It’s raining GST notifications this December 2021! The CBIC issued Central Tax notification 40/2021 on 29th December 2021. The government announced two crucial changes, among others, through the Central Goods and Services Tax (Tenth Amendment) Act, 2021.
Firstly, the due date to file annual GST returns in form GSTR-9 is from 31st December 2021 to 28th February 2022. The self-certified reconciliation statement in form GSTR-9C was extended until 28th February 2022.
Many professionals will heave a sigh of relief as this deadline clashed with the income tax return filing due date for individuals and non-audit tax assessees. They were finding it difficult to manage compliance quickly, while the glitches on the government’s income tax website continue to date.
With the MCA also extending annual compliance dates, the new GSTR-9 due date provides sufficient time for businesses to close their audits. It allows them to report consistent annual information across tax laws.
Secondly, the much-awaited CGST Rule 36(4) stands revised to accommodate the amended Section 16(2) of the CGST Act. The revised rule has removed the 5% additional Input Tax Credit (ITC) claim beyond the GSTR-2B. It states that a taxpayer can claim ITC only if their suppliers or vendors report those invoices in corresponding GSTR-1 or Invoice Furnishing Facility (IFF). Further, such ITC must appear in GSTR-2B of the taxpayer.
With these changes, a taxpayer has no choice but to follow GSTR-2B regularly for purchase invoices eligible for ITC claims. GSTR-2B is made available on the 14th of every month. If a taxpayer does not find it, they must approach the concerned vendor or supplier at the earliest. They should nudge their vendors to upload or report invoices more frequently. If they fail to carry this out, they will lose ITC, negatively affecting their working capital.
Among other changes, related rules on the seizure of goods and conveyance got amended, such as the recovery of penalties, time limit to intimate payment towards demand order, etc., in cases of seizure.
Rule 142 on GST notice and demand order is amended for Subrules 3 and 5. Under Subrule 3, you must make payment and intimate in Form DRC-03 within seven days of seizure of goods and conveyance under Section 129. Earlier, this was 14 days of such a seizure. Further, Subrule 5 now extends to tax, interest and penalty payable by any concerned person and not just the persons chargeable to tax.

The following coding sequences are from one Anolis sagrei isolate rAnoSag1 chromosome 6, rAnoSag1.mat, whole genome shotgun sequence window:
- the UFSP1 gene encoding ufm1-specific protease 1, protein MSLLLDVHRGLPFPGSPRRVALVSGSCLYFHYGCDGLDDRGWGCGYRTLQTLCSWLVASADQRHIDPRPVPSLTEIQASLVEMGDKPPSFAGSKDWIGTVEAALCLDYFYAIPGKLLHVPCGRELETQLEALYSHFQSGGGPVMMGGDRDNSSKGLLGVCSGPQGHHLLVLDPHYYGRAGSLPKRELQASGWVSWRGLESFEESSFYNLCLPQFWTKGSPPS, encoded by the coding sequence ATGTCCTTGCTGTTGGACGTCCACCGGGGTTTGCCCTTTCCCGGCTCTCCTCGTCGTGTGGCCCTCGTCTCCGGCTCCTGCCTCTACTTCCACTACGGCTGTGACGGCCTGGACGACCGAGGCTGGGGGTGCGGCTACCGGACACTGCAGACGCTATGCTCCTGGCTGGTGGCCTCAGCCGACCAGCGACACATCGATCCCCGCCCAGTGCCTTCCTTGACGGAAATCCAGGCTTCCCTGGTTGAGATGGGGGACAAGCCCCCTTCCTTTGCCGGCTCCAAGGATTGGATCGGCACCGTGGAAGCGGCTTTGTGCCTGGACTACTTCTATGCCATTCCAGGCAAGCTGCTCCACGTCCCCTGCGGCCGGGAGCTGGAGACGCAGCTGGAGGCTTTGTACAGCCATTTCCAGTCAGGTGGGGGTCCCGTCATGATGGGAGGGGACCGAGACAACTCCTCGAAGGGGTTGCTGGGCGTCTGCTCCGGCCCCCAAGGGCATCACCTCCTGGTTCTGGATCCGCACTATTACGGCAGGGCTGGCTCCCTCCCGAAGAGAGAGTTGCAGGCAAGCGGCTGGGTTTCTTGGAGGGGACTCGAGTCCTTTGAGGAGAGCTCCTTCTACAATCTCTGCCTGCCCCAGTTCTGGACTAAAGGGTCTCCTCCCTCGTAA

A new rule 144A has been inserted on steps to recover penalty by selling goods-in-transit seized or conveyance detained. The taxpayer has to pay the penalty within fifteen days from the date of seizure or detention. In case of failure, the officer can dispose of the seized goods or detained conveyance through e-auction. He can issue a notice in Form DRC-10 intimating this decision. It further lays down the bidding process with the timelines.
Rule 154 on the disposal of sale proceeds after the auction of movable goods, conveyance or immovable property stands amended. Further, rule 159 on the provisional attachment of property is amended to expand its applicability to persons involved in the contravention, other than the taxpayer. Also, the format of DRC-22 for the order stands revised to that effect.
Moreover, the government has inserted a new form, DRC-22A, for application to file an objection against the provisional attachment of property. Also, a few minor amendments are carried out to Form DRC-23 that is an order to restore provisional attachment of taxpayer’s property by any requisite authorities. The government has revised table 15(a) of Form APL-01 with effect from 1st January 2022.
Most of these amendments streamline the adjudication process under the GST law. The GST Council will be meeting tomorrow at 11 a.m. It will discuss whether or not to withdraw its earlier decision to charge GST cloud restaurant and passenger services on e-commerce operators. The 46th GST Council meeting will primarily have rate rationalisation discussions on its agenda.
For any clarifications/feedback on the topic, please get in touch with the writer at email@example.com
Annapoorna, popularly known as Anna, is an aspiring Chartered Accountant with a flair for GST. She spends most of her day Singing hymns to the tune of jee-es-tee! Well, not most of her day, just now and then.